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India tops list of fastest growing economies in the world 


India is one of the fastest growing economies in the world, thanks to the country’s decision to diversify its economies into complex sectors such as chemicals, vehicles and electronics, according to a Harvard University report.

In the coming decade, India is expected to grow at 7.9 per cent annually and it will be ahead of China and the US, the Centre for International Development at Harvard University (CID) said in new growth projections.

“India tops the list as the fastest growing country for the coming decade, at 7.9 per cent annually, in the economic complexity growth projections. India has made inroads in diversifying its export base to include more complex sectors, such as chemicals, vehicles, and certain electronics,” the report said.

In December 2017, India gained the title of the world’s fastest-growing major economy after figures revealed that the India’s economy grew at an annual rate of 7.2 per cent in the final quarter of last year. India’s growth story is expected to continue for the next few years, with the International Monetary Fund forcasting that India will grow 7.4 per cent in 2018 and 7.8 per cent in 2019.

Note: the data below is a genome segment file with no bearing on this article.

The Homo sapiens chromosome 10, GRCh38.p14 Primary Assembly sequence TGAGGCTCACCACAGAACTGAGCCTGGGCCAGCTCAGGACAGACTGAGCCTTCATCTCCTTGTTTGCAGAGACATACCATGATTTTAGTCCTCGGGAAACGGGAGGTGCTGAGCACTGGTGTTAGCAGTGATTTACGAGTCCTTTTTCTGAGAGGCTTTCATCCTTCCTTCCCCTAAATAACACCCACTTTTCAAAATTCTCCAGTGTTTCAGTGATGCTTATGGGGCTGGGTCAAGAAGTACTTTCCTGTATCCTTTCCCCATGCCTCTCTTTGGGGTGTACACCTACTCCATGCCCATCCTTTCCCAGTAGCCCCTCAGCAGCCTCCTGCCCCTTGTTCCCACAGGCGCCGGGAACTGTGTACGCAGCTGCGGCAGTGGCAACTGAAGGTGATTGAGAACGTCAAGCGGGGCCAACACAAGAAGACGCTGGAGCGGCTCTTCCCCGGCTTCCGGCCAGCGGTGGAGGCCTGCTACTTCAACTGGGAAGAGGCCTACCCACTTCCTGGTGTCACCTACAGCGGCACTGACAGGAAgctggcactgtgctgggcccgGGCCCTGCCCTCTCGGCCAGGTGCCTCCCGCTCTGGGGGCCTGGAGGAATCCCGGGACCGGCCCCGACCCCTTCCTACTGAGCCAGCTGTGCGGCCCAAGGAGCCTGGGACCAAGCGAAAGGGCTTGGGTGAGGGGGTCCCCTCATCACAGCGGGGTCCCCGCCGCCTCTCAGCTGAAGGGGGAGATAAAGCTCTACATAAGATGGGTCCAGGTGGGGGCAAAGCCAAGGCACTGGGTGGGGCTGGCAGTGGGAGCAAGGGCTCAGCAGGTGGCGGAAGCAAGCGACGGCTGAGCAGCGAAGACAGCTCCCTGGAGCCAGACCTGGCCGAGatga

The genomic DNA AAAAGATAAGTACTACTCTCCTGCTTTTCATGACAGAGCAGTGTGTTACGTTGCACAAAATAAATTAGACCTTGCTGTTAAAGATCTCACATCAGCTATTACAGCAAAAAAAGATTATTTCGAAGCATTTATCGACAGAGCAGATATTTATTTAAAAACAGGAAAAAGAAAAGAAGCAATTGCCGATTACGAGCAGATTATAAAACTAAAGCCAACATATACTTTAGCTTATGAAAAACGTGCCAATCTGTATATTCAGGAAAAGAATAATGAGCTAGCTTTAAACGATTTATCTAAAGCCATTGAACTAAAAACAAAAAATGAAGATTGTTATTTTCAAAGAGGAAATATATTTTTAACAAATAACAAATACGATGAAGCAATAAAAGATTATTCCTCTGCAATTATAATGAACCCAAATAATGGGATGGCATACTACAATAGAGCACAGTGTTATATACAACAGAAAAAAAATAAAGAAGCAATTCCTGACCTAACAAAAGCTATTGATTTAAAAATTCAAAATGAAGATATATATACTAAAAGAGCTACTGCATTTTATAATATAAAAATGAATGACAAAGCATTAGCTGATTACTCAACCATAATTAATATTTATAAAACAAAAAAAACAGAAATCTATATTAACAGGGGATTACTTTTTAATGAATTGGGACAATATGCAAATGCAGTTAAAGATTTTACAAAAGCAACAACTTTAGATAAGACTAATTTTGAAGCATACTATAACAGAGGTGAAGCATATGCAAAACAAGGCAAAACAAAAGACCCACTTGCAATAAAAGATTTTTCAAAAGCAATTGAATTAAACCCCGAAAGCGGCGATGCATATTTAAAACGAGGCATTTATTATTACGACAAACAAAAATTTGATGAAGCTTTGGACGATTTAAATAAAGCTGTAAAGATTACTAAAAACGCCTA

According to the Harvard report, India also ranks the best on the Complexity Opportunity Index (COI), which measures the ease at which existing knowhows can be used to enter new complex products.

“India’s existing capabilities have not only diversified its exports, but also allow for easy redeployment into related products that depend on those capabilities, making further diversification relatively easy,” the report said, adding: “Up to now, that potential remains unrealized, however, as India’s complexity has not changed over the past decade. The rapid growth that is predicted is effectively capitalizing on previous gains in complexity.”

China is projected to grow at 4.9 per cent annually and the US at three per cent.

Southeast Asia continues to dominate the global growth landscape, said Ricardo Hausmann, Director of CID, professor at Harvard Kennedy School (HKS) and the leading researcher of The Atlas of Economic Complexity. The Philippines, Vietnam, Indonesia, and Thailand are poised to lead growth in the coming decade.